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e-CFR data is current as of September 24, 2020

Title 33Chapter ISubchapter OPart 155Subpart J → §155.5020


Title 33: Navigation and Navigable Waters
PART 155—OIL OR HAZARDOUS MATERIAL POLLUTION PREVENTION REGULATIONS FOR VESSELS
Subpart J—Nontank Vessel Response Plans


§155.5020   Definitions.

Except as otherwise defined in this section, the definitions in §§155.110 and 155.1020 apply to this subpart. For the purposes of this subpart only, the term—

Cargo means oil, not carried as fuel, which is carried in bulk, and that is transported to and off-loaded at a port or place by a vessel. It does not include—

(1) Oil carried in integral tanks, marine portable tanks, or independent tanks for use by machinery, helicopters, and boats carried onboard the vessel, or for use by helicopters that are directly supporting the vessel's primary operations;

(2) Oil transferred from a towing vessel to a vessel in its tow to operate installed machinery other than the propulsion plant; or

(3) Oil recovered during oil spill response operations.

Contract or other approved means includes—

(1) A written contractual agreement between a vessel owner or operator and a required response resource provider. The agreement must identify and ensure the availability of specified personnel and equipment required under this subpart within stipulated response times in the applicable Captain of the Port (COTP) zone or specified geographic areas;

(2) Certification by the vessel owner or operator that specified personnel and equipment required under this subpart are owned, operated, or under the direct control of the vessel owner or operator, and are available within stipulated response times in the applicable COTP zone or specified geographic areas;

(3) Active membership with a local or regional required response resource provider that has identified specific personnel and equipment required under this subpart that are available to respond to a discharge within stipulated response times in the COTP zone or specified geographic areas;

(4) A document that—

(i) Identifies the personnel, equipment, and services capable of being provided by the required response resource provider within stipulated response times in the COTP zone or specified geographic areas;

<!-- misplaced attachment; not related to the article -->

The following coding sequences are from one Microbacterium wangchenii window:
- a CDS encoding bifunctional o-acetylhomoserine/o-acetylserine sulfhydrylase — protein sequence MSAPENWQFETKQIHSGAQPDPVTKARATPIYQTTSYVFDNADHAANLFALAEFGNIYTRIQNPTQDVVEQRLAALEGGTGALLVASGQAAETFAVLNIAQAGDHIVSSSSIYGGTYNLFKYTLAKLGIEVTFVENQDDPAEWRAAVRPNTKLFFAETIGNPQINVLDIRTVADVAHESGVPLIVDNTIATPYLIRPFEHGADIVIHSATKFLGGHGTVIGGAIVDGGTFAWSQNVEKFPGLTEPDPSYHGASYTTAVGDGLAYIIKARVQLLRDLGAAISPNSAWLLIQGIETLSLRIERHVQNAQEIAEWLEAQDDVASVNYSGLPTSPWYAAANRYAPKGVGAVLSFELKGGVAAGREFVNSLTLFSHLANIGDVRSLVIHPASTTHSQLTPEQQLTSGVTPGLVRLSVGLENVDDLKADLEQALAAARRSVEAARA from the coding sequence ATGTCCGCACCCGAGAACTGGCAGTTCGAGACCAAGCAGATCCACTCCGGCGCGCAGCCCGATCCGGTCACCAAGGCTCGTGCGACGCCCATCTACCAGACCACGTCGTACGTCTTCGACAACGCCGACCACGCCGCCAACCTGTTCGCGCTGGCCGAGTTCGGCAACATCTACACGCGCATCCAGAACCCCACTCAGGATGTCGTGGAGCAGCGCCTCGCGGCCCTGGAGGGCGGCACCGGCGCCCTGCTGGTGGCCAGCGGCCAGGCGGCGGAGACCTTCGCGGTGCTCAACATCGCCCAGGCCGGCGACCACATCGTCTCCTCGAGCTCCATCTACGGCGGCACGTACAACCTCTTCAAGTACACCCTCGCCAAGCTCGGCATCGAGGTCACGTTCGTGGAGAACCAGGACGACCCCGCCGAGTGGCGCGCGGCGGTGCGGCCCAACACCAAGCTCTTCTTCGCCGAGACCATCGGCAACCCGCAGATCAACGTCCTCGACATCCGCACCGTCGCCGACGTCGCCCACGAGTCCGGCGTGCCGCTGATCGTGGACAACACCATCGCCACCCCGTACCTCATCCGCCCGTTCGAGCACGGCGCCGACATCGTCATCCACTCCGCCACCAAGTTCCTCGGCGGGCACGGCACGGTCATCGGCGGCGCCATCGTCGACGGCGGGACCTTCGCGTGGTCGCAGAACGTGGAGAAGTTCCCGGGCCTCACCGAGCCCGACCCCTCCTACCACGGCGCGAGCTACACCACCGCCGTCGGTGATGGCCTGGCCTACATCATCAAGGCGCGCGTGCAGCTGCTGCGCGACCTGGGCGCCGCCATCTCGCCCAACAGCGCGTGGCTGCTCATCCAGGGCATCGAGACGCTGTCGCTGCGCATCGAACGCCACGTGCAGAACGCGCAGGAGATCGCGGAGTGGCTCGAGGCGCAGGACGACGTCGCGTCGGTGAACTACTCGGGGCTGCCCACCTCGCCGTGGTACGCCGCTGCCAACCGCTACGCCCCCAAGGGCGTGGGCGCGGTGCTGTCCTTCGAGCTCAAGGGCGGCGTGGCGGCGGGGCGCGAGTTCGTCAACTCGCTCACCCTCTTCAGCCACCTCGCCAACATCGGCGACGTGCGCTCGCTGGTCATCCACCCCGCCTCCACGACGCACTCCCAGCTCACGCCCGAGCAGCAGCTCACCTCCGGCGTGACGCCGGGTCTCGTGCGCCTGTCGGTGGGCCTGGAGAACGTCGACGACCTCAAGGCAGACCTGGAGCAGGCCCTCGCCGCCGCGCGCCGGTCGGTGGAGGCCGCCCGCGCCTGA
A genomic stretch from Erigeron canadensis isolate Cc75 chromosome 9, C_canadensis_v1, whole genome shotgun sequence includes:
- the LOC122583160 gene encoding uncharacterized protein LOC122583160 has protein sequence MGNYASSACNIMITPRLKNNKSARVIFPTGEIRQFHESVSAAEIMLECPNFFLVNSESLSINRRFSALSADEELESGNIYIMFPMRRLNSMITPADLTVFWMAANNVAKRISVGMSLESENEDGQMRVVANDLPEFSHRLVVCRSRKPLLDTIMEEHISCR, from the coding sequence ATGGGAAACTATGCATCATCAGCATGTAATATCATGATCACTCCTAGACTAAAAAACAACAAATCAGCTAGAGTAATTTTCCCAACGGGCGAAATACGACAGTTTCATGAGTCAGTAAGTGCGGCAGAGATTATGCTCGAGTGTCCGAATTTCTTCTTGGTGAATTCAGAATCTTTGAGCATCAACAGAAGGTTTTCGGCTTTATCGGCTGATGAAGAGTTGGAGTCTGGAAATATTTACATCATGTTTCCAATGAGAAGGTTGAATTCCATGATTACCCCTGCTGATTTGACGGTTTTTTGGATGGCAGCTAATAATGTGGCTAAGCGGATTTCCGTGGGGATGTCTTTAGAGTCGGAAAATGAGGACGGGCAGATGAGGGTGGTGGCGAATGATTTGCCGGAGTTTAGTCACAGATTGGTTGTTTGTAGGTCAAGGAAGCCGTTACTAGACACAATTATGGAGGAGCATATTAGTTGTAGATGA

(ii) Sets out the parties' acknowledgment that the required response resource provider intends to commit the resources in the event of a response;

(iii) Permits the Coast Guard to verify the availability of the identified response resources through tests, inspections, and exercises; and

(iv) Is referenced in the vessel response plan; or

(5) With the written consent of the required response resource provider, the identification of a required response resource provider with specified equipment and personnel that are available within stipulated response times in the COTP zone, port area, or specified geographic area. This paragraph is “other approved means” for only—

(i) Nontank vessels with a fuel or cargo oil capacity of less than 250 barrels for maximum most probable discharge oil spill removal response resource requirements per 33 CFR 155.5050(e);

(ii) Nontank vessels that carry group I through group IV petroleum oils as fuel or cargo with a capacity of 250 barrels or greater, but less than 2,500 barrels, for salvage, emergency lightering, and marine firefighting response resources per 33 CFR 155.5050(i)(2);

(iii) Nontank vessels that carry group I through group IV petroleum oils as fuel or cargo with a capacity less than 250 barrels for salvage response resources in 33 CFR 155.5050(i)(3);

(iv) Nontank vessels that carry group II through group IV petroleum oils as fuel or cargo with a capacity of 250 barrels or greater, but less than 2,500 barrels, for dispersant response resources per 33 CFR 155.5035(i)(7) and 33 CFR 155.5050(j); and

(v) Nontank vessels that carry groups I through IV petroleum oils as fuel or cargo with a capacity of 250 barrels or greater, but less than 2,500 barrels, for aerial oil spill tracking to support oil spill assessment and cleanup activities per 33 CFR 155.5050(k).

Fuel means all oils of any kind, which may be used to supply power or lubrication for primary or auxiliary purposes onboard the vessel in which it is carried.

Inactive vessel means a vessel that is out of service or laid up and has emptied its tanks of fuel except for the minimum amount of fuel necessary for the maintenance of the vessel's material condition. Such a vessel is considered not to be operating on the navigable waters of the United States for the purposes of 33 U.S.C. 1321(j)(5), unless the cognizant COTP determines that it poses an unacceptable risk to the marine environment due to the amount of oil carried for maintenance. A vessel would not be considered inactive if it carried oil as a cargo or cargo residue.